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Article ID: 718767

What’s Preventing the Next World War? Random Luck

Ohio State University

Contrary to popular belief, war is not declining, according to a new analysis of the last 200 years of international conflict. In fact, the belief that war is disappearing has lulled us into a false sense of security,

Released:
11-Sep-2019 7:00 AM EDT

Law and Public Policy

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Article ID: 718784

Shocks to Social Capital: 30 Days After Terror Attack, Institutional Trust Falls to Pre-Incident Levels, Study Finds

University of Nevada, Las Vegas (UNLV)

A new study from researchers at the University of Nevada, Las Vegas, found that the 2015 Charlie Hebdo terrorist attack led to a significant increase in social capital immediately following the incident. However, the boost in social capital reverts to pre-attack levels within 30 days.

Released:
10-Sep-2019 7:05 PM EDT

Law and Public Policy

Newswise: Government housing voucher program effectively reduces homeless veteran population, study shows

Article ID: 718759

Government housing voucher program effectively reduces homeless veteran population, study shows

University of Notre Dame

Research led by Notre Dame's William Evans confirms that for every HUD-VASH voucher distributed, one fewer veteran is living on the streets.

Released:
10-Sep-2019 1:05 PM EDT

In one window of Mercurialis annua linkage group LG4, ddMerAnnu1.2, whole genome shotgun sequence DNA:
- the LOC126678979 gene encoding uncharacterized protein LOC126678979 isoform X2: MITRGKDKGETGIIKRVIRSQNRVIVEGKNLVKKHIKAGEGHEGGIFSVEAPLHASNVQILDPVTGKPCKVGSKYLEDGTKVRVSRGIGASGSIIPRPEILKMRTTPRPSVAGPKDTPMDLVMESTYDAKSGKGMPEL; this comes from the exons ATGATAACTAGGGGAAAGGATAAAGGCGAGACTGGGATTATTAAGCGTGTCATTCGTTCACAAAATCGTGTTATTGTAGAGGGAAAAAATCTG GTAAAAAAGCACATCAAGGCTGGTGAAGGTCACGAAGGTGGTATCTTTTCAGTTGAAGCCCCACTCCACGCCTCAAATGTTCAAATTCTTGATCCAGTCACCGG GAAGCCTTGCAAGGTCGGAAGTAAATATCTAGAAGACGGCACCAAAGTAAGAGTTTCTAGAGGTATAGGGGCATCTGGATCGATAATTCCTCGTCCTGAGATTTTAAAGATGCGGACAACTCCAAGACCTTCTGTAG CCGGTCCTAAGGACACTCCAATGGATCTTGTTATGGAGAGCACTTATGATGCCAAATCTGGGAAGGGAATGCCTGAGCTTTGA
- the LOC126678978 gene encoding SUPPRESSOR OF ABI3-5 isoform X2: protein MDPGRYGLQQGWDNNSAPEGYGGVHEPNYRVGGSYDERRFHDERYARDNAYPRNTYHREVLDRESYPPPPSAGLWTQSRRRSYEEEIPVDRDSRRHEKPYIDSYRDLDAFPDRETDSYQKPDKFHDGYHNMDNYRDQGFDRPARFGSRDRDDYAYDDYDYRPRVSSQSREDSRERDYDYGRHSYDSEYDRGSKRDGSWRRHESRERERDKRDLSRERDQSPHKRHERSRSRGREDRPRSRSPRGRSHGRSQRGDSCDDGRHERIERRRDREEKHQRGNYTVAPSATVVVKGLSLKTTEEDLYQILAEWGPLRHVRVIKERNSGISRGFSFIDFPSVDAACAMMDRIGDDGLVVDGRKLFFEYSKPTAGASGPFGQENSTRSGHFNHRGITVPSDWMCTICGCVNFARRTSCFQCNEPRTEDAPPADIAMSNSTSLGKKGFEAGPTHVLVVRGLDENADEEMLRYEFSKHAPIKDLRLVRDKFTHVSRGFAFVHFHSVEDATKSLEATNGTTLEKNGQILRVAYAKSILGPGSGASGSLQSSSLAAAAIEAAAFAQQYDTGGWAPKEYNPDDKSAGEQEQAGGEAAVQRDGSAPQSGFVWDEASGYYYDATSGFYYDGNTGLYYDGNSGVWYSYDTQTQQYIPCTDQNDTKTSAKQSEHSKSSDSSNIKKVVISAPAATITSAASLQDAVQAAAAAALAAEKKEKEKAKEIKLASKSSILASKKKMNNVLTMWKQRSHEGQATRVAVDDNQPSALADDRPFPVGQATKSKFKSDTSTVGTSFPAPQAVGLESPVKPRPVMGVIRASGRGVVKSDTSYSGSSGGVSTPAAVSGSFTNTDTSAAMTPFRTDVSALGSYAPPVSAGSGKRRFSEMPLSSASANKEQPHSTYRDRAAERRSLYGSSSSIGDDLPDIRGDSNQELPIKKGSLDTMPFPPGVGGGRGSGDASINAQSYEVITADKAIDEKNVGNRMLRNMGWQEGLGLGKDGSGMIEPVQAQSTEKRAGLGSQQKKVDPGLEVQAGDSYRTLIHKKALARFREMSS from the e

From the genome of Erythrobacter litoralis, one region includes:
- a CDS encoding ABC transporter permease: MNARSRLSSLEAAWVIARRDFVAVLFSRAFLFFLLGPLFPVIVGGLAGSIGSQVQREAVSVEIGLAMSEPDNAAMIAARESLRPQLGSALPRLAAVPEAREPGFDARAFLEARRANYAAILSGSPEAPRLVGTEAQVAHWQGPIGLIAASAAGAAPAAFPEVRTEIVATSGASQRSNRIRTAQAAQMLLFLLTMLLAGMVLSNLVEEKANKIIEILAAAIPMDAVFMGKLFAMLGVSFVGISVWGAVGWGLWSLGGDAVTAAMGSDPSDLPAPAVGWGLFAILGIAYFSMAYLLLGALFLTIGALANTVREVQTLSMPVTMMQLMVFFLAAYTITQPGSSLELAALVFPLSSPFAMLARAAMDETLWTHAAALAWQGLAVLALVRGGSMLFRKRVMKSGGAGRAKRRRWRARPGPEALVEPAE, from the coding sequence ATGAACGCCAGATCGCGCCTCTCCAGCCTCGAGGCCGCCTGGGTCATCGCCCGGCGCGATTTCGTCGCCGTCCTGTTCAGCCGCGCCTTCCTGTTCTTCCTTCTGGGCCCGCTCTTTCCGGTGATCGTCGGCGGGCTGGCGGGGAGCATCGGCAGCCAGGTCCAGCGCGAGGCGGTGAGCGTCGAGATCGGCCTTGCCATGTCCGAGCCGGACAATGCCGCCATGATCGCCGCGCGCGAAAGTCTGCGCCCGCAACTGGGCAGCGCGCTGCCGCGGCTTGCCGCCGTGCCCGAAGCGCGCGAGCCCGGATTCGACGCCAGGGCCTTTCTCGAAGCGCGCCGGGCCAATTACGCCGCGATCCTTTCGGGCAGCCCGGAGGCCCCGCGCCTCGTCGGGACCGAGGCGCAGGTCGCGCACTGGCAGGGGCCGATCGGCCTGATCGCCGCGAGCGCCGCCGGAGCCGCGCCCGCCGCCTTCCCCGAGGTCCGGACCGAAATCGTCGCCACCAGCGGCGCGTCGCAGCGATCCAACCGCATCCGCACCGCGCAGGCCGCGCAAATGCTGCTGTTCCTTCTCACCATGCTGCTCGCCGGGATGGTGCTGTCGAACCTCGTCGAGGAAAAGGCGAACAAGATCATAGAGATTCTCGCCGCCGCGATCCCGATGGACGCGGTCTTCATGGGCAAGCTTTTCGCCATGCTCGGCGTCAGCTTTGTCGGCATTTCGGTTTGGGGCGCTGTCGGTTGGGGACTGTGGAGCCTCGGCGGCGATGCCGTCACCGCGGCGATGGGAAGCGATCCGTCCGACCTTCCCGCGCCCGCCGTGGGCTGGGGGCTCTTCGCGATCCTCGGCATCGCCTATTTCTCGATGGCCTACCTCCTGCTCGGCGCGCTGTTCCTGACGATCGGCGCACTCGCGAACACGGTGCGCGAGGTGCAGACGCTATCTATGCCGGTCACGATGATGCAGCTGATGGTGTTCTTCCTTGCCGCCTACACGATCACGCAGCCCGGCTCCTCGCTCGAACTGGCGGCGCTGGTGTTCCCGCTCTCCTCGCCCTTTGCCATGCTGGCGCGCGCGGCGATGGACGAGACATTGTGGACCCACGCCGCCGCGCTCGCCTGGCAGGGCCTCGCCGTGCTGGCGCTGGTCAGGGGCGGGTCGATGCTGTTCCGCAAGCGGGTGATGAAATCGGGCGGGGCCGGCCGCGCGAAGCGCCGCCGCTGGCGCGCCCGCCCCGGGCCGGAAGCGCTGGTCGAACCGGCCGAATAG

Law and Public Policy

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  • Embargo expired:
    6-Sep-2019 11:00 AM EDT

Article ID: 718374

9/11 World Trade Center Exposure Linked to Heart Disease Among NYC Firefighters

Albert Einstein College of Medicine

A study of New York City firefighters finds that exposure to 9/11 World Trade Center (WTC) dust is associated with an increased risk of cardiovascular disease (CVD). Researchers at Albert Einstein College of Medicine, Montefiore Health System, and the Fire Department of the City of New York (FDNY) report in JAMA Network Open that those who arrived first at the WTC site have a 44% increased risk of CVD compared to those who arrived later.

Released:
3-Sep-2019 3:40 PM EDT
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  • Embargo expired:
    3-Sep-2019 5:00 AM EDT

Article ID: 718047

Natural ‘Breakdown’ of Chemicals May Guard Against Lung Damage in 9/11 First Responders

NYU Langone Health

The presence of chemicals made as the body breaks down fats, proteins, and carbohydrates can predict whether Sept. 11, 2001 first responders exposed to toxic dust at the World Trade Center site subsequently develop lung disease, a new study finds.

Released:
27-Aug-2019 9:50 AM EDT
Newswise: 208183_web.jpg

Article ID: 717081

New test to snare those lying about a person's identity

University of Stirling

A new test developed by the University of Stirling could help police to determine when criminals or witnesses are lying about their knowledge of a person's identity.

Released:
7-Aug-2019 10:05 AM EDT

Law and Public Policy


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